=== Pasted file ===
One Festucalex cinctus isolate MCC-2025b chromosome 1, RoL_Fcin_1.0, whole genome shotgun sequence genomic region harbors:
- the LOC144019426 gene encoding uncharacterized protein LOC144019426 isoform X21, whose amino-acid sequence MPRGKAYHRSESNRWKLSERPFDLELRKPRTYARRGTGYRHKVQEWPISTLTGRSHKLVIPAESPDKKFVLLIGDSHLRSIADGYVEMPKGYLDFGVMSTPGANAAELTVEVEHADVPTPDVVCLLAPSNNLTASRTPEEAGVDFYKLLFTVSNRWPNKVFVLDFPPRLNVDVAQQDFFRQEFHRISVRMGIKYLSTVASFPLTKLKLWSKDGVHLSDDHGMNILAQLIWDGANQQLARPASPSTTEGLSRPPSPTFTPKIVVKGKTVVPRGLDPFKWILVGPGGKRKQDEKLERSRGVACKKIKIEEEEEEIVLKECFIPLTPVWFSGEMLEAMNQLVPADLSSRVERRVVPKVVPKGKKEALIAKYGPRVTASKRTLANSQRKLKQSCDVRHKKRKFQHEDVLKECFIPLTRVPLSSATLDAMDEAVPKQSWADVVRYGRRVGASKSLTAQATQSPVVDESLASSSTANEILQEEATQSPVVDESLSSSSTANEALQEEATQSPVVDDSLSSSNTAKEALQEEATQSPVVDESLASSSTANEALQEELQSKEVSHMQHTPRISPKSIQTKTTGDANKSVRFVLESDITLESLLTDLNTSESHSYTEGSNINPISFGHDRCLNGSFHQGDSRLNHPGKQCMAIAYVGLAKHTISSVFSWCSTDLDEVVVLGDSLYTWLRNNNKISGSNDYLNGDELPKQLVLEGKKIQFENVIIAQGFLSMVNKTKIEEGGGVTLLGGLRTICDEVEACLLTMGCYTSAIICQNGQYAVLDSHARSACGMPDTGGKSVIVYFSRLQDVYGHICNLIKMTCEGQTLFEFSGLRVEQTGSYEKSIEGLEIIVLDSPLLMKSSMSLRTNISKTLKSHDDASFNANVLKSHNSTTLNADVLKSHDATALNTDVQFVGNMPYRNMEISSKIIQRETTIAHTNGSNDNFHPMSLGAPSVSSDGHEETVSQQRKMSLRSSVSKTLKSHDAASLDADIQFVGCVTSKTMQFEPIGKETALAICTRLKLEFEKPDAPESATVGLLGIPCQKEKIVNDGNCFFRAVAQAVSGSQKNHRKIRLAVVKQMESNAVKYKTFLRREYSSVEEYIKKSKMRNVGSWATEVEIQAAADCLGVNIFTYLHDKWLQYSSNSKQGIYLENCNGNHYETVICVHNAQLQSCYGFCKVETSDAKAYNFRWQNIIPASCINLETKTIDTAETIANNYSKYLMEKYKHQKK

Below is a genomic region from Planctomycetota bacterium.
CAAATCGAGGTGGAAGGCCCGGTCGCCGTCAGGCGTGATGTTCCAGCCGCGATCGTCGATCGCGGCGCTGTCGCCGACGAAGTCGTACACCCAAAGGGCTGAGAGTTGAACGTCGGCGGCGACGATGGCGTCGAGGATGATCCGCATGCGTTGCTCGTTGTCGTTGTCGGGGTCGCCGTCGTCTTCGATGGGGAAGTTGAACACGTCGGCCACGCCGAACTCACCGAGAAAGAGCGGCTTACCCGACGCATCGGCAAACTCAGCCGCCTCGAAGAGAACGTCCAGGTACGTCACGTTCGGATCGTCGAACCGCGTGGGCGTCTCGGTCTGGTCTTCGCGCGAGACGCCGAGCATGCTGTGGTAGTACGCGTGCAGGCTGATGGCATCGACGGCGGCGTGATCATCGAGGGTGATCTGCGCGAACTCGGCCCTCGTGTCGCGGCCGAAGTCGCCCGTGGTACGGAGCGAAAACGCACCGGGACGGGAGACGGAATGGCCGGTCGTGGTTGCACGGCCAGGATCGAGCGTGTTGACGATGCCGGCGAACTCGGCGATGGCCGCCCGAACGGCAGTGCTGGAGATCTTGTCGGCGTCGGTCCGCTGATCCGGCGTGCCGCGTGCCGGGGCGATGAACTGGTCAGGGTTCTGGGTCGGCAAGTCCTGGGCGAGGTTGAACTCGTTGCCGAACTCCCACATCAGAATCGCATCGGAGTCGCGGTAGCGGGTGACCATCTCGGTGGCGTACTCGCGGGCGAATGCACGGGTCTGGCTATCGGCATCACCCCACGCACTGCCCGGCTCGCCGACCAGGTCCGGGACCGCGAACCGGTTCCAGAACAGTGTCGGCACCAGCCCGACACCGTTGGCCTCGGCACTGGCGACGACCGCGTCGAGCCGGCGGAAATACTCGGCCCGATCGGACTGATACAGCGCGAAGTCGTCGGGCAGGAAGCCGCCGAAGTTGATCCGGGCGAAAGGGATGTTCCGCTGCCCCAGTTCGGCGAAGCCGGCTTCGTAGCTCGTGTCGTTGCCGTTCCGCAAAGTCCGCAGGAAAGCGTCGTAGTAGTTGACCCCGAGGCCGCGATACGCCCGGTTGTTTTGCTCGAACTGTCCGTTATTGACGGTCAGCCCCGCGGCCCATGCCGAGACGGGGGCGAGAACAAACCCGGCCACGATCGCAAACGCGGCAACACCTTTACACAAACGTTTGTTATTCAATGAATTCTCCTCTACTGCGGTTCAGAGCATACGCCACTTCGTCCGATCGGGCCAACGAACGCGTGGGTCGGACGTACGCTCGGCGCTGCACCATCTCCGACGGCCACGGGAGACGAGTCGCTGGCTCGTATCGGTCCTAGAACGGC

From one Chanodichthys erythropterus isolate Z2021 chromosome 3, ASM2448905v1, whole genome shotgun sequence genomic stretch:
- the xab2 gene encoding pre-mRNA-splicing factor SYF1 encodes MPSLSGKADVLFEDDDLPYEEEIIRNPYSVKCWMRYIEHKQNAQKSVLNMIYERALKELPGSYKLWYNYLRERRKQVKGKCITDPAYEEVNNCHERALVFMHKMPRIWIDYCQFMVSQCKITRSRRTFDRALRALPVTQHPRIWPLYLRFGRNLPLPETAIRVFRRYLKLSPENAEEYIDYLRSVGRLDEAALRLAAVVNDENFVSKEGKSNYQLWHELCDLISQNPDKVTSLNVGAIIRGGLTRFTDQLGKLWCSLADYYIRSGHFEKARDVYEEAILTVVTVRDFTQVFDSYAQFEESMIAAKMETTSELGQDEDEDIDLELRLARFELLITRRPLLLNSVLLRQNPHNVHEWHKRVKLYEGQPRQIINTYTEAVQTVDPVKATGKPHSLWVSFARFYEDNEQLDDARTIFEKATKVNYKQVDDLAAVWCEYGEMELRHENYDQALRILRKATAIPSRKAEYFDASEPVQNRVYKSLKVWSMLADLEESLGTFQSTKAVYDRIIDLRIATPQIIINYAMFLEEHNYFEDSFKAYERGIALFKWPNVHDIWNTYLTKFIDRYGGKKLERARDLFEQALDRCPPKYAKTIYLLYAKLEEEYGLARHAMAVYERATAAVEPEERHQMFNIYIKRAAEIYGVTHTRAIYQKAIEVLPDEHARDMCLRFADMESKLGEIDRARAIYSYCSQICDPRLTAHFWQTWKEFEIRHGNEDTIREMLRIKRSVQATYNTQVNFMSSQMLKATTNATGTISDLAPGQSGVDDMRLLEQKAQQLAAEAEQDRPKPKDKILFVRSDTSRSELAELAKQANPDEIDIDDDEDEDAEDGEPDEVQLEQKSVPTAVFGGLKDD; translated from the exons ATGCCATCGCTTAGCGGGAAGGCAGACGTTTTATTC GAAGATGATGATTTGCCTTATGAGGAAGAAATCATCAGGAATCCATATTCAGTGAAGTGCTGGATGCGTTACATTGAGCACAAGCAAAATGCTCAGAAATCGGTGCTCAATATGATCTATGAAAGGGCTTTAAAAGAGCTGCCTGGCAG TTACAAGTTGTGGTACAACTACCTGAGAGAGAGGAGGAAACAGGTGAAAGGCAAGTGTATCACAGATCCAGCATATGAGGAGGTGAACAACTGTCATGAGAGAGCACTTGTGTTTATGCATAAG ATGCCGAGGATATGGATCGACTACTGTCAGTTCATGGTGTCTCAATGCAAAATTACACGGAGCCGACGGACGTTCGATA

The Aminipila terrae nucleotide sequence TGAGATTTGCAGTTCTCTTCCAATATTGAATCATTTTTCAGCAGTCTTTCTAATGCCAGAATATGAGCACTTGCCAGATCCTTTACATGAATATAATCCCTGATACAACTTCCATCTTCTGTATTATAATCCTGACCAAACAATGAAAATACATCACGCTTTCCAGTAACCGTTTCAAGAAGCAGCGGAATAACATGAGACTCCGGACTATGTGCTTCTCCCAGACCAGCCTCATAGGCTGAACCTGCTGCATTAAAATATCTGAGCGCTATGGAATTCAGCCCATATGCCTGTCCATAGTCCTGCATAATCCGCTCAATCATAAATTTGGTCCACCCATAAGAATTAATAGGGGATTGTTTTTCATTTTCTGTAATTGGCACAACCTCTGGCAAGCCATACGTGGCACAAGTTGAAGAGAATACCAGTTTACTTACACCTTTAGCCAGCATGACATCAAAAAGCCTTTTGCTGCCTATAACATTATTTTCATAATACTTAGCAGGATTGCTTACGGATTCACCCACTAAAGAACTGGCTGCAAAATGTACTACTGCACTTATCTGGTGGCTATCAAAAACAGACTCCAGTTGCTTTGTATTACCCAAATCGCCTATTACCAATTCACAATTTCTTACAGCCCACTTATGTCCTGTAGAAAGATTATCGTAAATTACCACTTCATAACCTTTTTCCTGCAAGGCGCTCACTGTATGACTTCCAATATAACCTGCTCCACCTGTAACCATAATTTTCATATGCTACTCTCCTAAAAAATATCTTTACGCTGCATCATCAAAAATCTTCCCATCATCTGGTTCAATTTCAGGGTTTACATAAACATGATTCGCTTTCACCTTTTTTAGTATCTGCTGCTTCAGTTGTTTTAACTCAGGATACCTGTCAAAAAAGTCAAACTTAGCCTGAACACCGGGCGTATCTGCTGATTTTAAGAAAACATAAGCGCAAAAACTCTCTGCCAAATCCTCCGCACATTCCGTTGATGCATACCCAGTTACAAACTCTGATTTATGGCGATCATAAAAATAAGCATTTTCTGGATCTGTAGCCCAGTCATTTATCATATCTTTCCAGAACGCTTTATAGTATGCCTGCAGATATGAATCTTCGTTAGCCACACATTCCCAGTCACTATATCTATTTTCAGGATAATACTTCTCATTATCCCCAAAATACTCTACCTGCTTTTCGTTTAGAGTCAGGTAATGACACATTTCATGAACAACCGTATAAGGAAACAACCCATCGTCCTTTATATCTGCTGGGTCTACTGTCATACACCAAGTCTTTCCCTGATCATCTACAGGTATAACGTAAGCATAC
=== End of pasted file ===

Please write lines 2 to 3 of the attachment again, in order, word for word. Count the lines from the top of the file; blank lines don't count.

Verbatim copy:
- the LOC144019426 gene encoding uncharacterized protein LOC144019426 isoform X21, whose amino-acid sequence MPRGKAYHRSESNRWKLSERPFDLELRKPRTYARRGTGYRHKVQEWPISTLTGRSHKLVIPAESPDKKFVLLIGDSHLRSIADGYVEMPKGYLDFGVMSTPGANAAELTVEVEHADVPTPDVVCLLAPSNNLTASRTPEEAGVDFYKLLFTVSNRWPNKVFVLDFPPRLNVDVAQQDFFRQEFHRISVRMGIKYLSTVASFPLTKLKLWSKDGVHLSDDHGMNILAQLIWDGANQQLARPASPSTTEGLSRPPSPTFTPKIVVKGKTVVPRGLDPFKWILVGPGGKRKQDEKLERSRGVACKKIKIEEEEEEIVLKECFIPLTPVWFSGEMLEAMNQLVPADLSSRVERRVVPKVVPKGKKEALIAKYGPRVTASKRTLANSQRKLKQSCDVRHKKRKFQHEDVLKECFIPLTRVPLSSATLDAMDEAVPKQSWADVVRYGRRVGASKSLTAQATQSPVVDESLASSSTANEILQEEATQSPVVDESLSSSSTANEALQEEATQSPVVDDSLSSSNTAKEALQEEATQSPVVDESLASSSTANEALQEELQSKEVSHMQHTPRISPKSIQTKTTGDANKSVRFVLESDITLESLLTDLNTSESHSYTEGSNINPISFGHDRCLNGSFHQGDSRLNHPGKQCMAIAYVGLAKHTISSVFSWCSTDLDEVVVLGDSLYTWLRNNNKISGSNDYLNGDELPKQLVLEGKKIQFENVIIAQGFLSMVNKTKIEEGGGVTLLGGLRTICDEVEACLLTMGCYTSAIICQNGQYAVLDSHARSACGMPDTGGKSVIVYFSRLQDVYGHICNLIKMTCEGQTLFEFSGLRVEQTGSYEKSIEGLEIIVLDSPLLMKSSMSLRTNISKTLKSHDDASFNANVLKSHNSTTLNADVLKSHDATALNTDVQFVGNMPYRNMEISSKIIQRETTIAHTNGSNDNFHPMSLGAPSVSSDGHEETVSQQRKMSLRSSVSKTLKSHDAASLDADIQFVGCVTSKTMQFEPIGKETALAICTRLKLEFEKPDAPESATVGLLGIPCQKEKIVNDGNCFFRAVAQAVSGSQKNHRKIRLAVVKQMESNAVKYKTFLRREYSSVEEYIKKSKMRNVGSWATEVEIQAAADCLGVNIFTYLHDKWLQYSSNSKQGIYLENCNGNHYETVICVHNAQLQSCYGFCKVETSDAKAYNFRWQNIIPASCINLETKTIDTAETIANNYSKYLMEKYKHQKK

Below is a genomic region from Planctomycetota bacterium.